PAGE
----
Government cannot give an exact date on when the rolling power outages will stop |Ramaphosa.
By Lehlohonolo Lehana.
In a bid to raise funds for the Cyril Ramaphosa Foundation, President Cyril Ramaphosa this morning teed off at the annual Presidential Golf Challenge (PGC).
The Presidential Golf Challenge (PGC) was inaugurated in 1999 to give an opportunity for the sitting President of the Republic to raise funds for the charity of his/her own choice.
The initiative, coordinated by the Minister for the Public Service and Administration, is a joint effort with the private sector to partake in developmental initiatives to empower society.
The Challenge raises funds for developmental charities and creates an opportunity for networking among decision-makers within the private sector and entities from the three spheres of government on the day following the President's State of the Nation Address.
This year the Challenge again raises funds for the Cyril Ramaphosa Foundation.
The Foundation's partner entity, the Adopt-A-School Foundation, will use the funds to construct ablution facilities at schools in support of the Department of Basic Education’s SAFE Initiative, which stands for Sanitation Appropriate for Education.
This is an important investment in the dignity of learners and staff at schools and a contribution to social infrastructure in the country.
The President is honoured that his playing partner this year is 14-year-old Botshepehi Phakoe of Mangaung in the Free State. Botshepehi is one of the best young players in the Free State Junior Union.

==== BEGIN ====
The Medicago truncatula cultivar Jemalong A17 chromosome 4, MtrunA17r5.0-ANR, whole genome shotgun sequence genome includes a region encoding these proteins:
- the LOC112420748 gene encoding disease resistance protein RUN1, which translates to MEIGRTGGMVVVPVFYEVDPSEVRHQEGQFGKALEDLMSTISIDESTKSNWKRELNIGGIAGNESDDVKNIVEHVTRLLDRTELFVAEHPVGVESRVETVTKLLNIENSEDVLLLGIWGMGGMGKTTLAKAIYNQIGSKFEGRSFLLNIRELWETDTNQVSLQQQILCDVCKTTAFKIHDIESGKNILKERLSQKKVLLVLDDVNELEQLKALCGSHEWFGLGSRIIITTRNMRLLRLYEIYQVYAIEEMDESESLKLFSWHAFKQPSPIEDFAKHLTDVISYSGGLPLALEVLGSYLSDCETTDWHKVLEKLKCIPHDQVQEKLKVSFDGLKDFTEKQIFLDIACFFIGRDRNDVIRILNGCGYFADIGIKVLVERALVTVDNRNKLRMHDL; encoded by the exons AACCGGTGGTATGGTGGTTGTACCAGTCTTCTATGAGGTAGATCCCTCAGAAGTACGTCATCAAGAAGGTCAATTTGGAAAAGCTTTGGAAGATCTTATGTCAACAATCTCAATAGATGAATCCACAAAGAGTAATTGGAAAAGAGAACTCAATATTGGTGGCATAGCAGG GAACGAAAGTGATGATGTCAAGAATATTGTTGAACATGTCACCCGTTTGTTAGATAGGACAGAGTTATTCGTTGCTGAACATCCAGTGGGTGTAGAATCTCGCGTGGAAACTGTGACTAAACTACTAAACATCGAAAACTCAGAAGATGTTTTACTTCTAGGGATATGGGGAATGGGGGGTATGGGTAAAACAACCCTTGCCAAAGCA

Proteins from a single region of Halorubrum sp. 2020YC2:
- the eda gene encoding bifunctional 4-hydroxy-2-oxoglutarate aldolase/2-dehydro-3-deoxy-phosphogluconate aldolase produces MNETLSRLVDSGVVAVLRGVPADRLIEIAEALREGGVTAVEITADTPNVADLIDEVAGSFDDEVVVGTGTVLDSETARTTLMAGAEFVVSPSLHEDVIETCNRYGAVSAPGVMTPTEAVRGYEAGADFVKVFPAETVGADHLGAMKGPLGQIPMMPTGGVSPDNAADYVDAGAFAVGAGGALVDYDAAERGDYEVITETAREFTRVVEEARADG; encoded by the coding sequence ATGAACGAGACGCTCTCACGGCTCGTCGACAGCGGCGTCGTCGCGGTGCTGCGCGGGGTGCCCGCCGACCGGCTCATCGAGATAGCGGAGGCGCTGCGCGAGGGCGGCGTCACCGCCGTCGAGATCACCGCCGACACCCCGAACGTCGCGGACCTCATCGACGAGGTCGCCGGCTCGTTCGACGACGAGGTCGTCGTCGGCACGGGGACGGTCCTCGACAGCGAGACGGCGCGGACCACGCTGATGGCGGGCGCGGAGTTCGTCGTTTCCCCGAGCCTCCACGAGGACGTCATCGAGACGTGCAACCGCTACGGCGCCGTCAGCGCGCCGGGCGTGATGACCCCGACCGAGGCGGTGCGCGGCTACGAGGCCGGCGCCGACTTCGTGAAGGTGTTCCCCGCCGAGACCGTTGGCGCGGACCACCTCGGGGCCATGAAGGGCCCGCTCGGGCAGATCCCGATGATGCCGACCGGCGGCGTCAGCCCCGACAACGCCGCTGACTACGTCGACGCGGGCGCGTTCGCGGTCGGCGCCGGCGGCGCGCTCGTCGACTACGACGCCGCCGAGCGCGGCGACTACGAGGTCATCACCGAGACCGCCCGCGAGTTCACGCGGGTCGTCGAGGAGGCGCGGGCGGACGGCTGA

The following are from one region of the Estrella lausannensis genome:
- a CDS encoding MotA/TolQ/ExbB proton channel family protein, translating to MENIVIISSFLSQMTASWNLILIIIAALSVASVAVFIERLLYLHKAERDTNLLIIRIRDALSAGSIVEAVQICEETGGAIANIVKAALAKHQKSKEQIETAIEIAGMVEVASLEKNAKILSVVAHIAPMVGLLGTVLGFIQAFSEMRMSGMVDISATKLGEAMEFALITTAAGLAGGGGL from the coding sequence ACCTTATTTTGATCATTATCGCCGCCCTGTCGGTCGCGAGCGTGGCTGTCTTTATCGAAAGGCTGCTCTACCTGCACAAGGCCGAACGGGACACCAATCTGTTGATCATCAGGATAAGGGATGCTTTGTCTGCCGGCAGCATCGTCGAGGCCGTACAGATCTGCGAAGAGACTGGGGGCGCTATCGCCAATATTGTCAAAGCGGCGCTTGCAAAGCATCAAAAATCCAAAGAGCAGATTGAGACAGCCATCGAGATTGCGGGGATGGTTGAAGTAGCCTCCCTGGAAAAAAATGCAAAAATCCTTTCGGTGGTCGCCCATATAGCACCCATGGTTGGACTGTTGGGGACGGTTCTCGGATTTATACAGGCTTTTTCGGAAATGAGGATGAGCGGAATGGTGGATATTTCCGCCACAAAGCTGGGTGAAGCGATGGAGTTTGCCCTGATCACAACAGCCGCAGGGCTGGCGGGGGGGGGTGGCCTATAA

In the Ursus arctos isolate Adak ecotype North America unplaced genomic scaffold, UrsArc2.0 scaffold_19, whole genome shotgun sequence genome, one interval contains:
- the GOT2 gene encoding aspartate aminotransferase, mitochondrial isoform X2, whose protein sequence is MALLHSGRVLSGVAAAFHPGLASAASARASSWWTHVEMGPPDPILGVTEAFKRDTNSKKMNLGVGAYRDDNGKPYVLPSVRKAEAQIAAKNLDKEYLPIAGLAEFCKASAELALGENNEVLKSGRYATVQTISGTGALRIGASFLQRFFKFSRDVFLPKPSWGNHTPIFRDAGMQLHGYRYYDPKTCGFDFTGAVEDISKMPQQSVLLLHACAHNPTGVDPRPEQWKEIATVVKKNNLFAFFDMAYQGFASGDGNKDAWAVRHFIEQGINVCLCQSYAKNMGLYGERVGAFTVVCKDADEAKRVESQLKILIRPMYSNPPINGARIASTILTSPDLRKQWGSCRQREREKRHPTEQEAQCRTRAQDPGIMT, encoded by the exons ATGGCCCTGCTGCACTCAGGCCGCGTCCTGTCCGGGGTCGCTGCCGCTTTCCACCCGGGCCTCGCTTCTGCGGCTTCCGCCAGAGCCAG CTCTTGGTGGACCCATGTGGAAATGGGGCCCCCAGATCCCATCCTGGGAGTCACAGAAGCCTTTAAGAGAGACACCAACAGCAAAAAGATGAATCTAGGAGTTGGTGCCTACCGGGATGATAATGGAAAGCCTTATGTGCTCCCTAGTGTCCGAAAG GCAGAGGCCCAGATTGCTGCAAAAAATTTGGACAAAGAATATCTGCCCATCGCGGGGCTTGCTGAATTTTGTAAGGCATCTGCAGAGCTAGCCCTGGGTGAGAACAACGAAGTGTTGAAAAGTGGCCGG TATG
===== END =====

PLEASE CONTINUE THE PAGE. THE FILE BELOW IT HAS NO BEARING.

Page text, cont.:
On the sidelined of the golf challenge, Ramaphosa said government cannot give an exact date on when the rolling power outages will stop.
"It is a constant problem for South Africans. We know that and everybody feels it. And it's not comfortable at all. In fact, it does sometimes evoke a lot of anger. But as I've said, we do have the resilience as South Africans to keep on ensuring that we do hope for a better time. And a better time is coming.
"The issue of the ending of load shedding is a moot one. Everybody wants to know…when is it ending. When you give them a date and there's load shedding thereafter, they say you were lying and you make empty, false promises. So we are not going to do that because this is a process.
Responding to questions on the extension of the South African Revenue Service (SARS) boss, Commissioner Edward Kieswetter's tenure, Ramaphosa batted away any suggestions of a crisis at the revenue collector’s office.
He explained that with Kieswetter's term coming to an end, measures need to be put in place to facilitate a "proper transition".
"So there's no crisis. Nobody should be in any form of angst because the process is being handled very, very properly. And I'm happy to have a Commissioner of Revenue like him who is very cooperative; who is committed to his work; who is diligent and who has revived SARS from the grips of state capture.
"So when I was talking about revamping our institutions last night [at the State of the Nation Address], I highlighted that SARS is one of those. It is back to its old, efficient self having been taken into the depths of state capture for a while.
"We have reclaimed it and I'm rather glad that it is one of those institutions that is serving the people of South Africa well, "Ramaphosa said.
Earlier this week, the President agreed to extend the Commissioner’s tenure beyond the end of his term at the revenue collector.
Following the day's exhilarating competition, a prize-giving dinner was held to recognize the participants and thank the sponsors who have made the event possible. This celebratory gathering serves as a fitting conclusion to a day dedicated to making a difference in the lives of South African students.
Watch Live in the video below:
Video Courtesy of Presidency.